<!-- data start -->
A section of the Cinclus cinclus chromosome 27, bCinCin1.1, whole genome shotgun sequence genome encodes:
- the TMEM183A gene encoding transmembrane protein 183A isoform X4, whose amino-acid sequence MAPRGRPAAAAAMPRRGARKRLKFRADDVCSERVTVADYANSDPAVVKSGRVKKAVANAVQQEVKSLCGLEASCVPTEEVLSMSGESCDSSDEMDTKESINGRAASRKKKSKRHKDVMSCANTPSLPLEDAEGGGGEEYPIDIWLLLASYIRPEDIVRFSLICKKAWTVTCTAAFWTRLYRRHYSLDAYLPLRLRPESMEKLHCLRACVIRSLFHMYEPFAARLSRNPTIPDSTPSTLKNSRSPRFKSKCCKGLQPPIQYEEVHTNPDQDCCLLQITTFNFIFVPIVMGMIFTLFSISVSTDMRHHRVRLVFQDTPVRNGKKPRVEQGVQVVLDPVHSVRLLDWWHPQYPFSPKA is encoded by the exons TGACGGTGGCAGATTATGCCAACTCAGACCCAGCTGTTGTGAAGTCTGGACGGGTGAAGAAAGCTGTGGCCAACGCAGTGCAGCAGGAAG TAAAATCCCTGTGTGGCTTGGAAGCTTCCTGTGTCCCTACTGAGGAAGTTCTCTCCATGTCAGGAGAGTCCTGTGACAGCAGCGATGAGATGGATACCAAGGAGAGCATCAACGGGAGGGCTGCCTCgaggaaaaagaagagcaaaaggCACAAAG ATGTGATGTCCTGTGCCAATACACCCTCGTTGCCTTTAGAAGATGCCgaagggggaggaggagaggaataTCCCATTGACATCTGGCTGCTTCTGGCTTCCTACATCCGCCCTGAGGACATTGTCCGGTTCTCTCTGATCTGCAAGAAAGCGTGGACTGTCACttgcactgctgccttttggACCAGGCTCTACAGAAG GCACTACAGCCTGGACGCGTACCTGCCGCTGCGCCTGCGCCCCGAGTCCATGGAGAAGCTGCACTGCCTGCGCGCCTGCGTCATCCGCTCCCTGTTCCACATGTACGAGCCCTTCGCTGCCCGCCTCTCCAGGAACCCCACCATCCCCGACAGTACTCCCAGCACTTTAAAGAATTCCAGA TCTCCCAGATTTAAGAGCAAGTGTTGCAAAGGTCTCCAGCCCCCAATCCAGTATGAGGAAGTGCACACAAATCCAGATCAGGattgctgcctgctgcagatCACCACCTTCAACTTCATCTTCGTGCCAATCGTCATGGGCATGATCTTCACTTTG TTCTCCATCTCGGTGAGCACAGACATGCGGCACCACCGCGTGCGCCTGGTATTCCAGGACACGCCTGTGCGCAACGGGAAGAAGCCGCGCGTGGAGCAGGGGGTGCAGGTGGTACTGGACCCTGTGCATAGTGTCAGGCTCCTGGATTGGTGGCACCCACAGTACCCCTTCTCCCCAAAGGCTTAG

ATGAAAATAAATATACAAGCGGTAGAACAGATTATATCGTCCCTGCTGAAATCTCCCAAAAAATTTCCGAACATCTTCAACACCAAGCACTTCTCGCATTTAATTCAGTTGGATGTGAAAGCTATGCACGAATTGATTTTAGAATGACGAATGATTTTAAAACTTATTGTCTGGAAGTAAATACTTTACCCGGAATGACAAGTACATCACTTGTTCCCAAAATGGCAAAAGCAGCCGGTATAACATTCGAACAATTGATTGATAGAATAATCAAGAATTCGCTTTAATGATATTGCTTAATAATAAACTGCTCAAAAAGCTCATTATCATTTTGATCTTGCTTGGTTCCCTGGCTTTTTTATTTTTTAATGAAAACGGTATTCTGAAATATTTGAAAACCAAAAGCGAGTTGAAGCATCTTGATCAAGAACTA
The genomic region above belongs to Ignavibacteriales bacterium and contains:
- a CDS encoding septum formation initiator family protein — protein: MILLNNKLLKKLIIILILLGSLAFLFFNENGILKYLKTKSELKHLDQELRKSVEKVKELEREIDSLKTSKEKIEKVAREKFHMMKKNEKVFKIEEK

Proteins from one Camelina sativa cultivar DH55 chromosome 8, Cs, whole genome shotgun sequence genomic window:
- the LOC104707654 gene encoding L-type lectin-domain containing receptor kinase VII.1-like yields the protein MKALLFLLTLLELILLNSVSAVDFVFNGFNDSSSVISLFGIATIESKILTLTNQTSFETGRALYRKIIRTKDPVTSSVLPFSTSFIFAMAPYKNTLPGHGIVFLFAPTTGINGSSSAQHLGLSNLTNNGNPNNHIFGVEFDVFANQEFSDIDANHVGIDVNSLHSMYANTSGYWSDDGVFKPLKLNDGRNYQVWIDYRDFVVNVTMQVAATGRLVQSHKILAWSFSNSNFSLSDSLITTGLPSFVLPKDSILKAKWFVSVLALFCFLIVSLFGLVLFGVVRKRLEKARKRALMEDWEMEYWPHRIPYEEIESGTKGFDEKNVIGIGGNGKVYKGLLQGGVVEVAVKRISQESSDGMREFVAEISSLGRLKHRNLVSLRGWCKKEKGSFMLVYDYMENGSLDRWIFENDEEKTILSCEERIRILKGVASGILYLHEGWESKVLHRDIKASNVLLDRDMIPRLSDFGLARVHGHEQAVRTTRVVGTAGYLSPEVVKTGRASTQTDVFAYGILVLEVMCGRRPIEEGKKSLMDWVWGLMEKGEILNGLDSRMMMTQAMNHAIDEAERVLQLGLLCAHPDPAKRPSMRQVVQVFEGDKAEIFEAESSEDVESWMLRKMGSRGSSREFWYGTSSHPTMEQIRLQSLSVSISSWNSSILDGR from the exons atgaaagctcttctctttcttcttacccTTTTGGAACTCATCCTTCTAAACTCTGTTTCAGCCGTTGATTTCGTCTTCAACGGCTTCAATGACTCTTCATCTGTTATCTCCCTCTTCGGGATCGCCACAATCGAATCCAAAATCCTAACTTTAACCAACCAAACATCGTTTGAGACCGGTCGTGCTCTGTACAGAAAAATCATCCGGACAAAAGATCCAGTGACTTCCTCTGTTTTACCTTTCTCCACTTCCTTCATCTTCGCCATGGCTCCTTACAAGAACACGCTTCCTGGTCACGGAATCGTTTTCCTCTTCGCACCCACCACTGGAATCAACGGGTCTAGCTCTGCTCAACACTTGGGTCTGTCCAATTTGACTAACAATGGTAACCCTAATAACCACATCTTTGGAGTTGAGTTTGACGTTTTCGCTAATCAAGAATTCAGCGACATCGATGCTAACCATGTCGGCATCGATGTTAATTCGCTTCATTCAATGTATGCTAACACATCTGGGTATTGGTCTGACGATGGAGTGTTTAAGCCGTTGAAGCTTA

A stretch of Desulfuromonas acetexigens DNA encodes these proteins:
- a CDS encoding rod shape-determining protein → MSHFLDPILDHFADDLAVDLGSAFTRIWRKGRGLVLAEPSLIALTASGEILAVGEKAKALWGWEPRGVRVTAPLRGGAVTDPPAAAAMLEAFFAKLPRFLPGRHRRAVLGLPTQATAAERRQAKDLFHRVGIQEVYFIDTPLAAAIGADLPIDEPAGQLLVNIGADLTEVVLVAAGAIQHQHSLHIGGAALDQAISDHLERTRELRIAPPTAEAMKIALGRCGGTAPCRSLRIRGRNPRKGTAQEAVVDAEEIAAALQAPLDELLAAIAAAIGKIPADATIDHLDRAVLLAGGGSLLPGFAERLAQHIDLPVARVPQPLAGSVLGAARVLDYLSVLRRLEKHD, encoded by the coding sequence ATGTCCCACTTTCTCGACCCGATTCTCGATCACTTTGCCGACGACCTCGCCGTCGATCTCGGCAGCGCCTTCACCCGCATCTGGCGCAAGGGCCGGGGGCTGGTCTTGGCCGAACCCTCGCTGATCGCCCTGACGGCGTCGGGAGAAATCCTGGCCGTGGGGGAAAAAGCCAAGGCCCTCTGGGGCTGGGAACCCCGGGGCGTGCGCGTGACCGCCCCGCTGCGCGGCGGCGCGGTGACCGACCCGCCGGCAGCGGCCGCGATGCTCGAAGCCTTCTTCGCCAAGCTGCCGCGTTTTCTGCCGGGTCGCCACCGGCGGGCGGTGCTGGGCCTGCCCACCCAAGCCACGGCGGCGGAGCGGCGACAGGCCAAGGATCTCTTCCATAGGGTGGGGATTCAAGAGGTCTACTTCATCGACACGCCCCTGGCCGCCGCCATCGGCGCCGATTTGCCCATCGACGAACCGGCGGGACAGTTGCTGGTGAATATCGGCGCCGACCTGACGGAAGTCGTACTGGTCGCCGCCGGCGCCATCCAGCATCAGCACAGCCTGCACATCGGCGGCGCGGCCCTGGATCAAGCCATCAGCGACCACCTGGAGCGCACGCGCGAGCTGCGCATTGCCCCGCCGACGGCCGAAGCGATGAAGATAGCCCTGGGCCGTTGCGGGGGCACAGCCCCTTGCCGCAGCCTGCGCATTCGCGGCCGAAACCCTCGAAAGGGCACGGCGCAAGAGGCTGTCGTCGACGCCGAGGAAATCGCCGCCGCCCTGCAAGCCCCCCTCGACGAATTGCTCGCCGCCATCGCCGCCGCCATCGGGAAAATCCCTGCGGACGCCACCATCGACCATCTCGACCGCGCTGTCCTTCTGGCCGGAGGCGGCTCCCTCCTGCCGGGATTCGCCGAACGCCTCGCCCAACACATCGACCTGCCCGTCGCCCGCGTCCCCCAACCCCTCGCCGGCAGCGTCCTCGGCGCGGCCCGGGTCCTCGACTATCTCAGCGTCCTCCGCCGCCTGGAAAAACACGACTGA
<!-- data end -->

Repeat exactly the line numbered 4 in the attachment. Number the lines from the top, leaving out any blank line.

The genomic region above belongs to Ignavibacteriales bacterium and contains: